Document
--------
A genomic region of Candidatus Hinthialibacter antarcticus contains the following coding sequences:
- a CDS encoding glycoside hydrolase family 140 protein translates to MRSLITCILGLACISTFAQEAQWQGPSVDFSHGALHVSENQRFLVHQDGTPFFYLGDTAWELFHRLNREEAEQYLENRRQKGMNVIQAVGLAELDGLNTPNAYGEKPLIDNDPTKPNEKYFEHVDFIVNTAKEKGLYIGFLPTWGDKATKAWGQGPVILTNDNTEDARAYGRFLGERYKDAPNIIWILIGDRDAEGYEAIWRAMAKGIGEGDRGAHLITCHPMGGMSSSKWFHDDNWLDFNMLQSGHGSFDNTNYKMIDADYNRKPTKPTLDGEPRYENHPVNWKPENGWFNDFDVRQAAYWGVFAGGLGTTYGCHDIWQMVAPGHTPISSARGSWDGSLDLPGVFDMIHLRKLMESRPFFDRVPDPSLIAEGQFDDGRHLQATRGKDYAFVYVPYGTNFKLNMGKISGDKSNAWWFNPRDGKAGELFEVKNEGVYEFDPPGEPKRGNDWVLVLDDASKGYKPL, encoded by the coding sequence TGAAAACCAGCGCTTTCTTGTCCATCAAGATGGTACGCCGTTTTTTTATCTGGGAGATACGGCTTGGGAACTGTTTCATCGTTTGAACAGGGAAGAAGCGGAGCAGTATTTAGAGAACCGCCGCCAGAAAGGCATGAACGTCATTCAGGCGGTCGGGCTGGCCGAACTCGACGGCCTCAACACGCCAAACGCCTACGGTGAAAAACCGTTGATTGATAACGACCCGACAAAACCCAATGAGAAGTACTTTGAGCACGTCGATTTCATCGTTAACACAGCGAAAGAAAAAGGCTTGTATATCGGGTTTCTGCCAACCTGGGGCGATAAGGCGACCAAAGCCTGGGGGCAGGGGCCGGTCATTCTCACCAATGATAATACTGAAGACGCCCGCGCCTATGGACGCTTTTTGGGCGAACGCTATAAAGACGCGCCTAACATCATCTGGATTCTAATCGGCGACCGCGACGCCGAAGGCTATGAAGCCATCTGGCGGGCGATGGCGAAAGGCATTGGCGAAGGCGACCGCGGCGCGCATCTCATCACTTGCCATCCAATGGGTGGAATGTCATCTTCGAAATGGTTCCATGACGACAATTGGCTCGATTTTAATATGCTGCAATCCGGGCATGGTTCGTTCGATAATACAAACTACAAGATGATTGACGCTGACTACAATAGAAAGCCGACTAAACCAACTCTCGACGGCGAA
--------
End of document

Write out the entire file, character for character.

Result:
A genomic region of Candidatus Hinthialibacter antarcticus contains the following coding sequences:
- a CDS encoding glycoside hydrolase family 140 protein translates to MRSLITCILGLACISTFAQEAQWQGPSVDFSHGALHVSENQRFLVHQDGTPFFYLGDTAWELFHRLNREEAEQYLENRRQKGMNVIQAVGLAELDGLNTPNAYGEKPLIDNDPTKPNEKYFEHVDFIVNTAKEKGLYIGFLPTWGDKATKAWGQGPVILTNDNTEDARAYGRFLGERYKDAPNIIWILIGDRDAEGYEAIWRAMAKGIGEGDRGAHLITCHPMGGMSSSKWFHDDNWLDFNMLQSGHGSFDNTNYKMIDADYNRKPTKPTLDGEPRYENHPVNWKPENGWFNDFDVRQAAYWGVFAGGLGTTYGCHDIWQMVAPGHTPISSARGSWDGSLDLPGVFDMIHLRKLMESRPFFDRVPDPSLIAEGQFDDGRHLQATRGKDYAFVYVPYGTNFKLNMGKISGDKSNAWWFNPRDGKAGELFEVKNEGVYEFDPPGEPKRGNDWVLVLDDASKGYKPL, encoded by the coding sequence TGAAAACCAGCGCTTTCTTGTCCATCAAGATGGTACGCCGTTTTTTTATCTGGGAGATACGGCTTGGGAACTGTTTCATCGTTTGAACAGGGAAGAAGCGGAGCAGTATTTAGAGAACCGCCGCCAGAAAGGCATGAACGTCATTCAGGCGGTCGGGCTGGCCGAACTCGACGGCCTCAACACGCCAAACGCCTACGGTGAAAAACCGTTGATTGATAACGACCCGACAAAACCCAATGAGAAGTACTTTGAGCACGTCGATTTCATCGTTAACACAGCGAAAGAAAAAGGCTTGTATATCGGGTTTCTGCCAACCTGGGGCGATAAGGCGACCAAAGCCTGGGGGCAGGGGCCGGTCATTCTCACCAATGATAATACTGAAGACGCCCGCGCCTATGGACGCTTTTTGGGCGAACGCTATAAAGACGCGCCTAACATCATCTGGATTCTAATCGGCGACCGCGACGCCGAAGGCTATGAAGCCATCTGGCGGGCGATGGCGAAAGGCATTGGCGAAGGCGACCGCGGCGCGCATCTCATCACTTGCCATCCAATGGGTGGAATGTCATCTTCGAAATGGTTCCATGACGACAATTGGCTCGATTTTAATATGCTGCAATCCGGGCATGGTTCGTTCGATAATACAAACTACAAGATGATTGACGCTGACTACAATAGAAAGCCGACTAAACCAACTCTCGACGGCGAA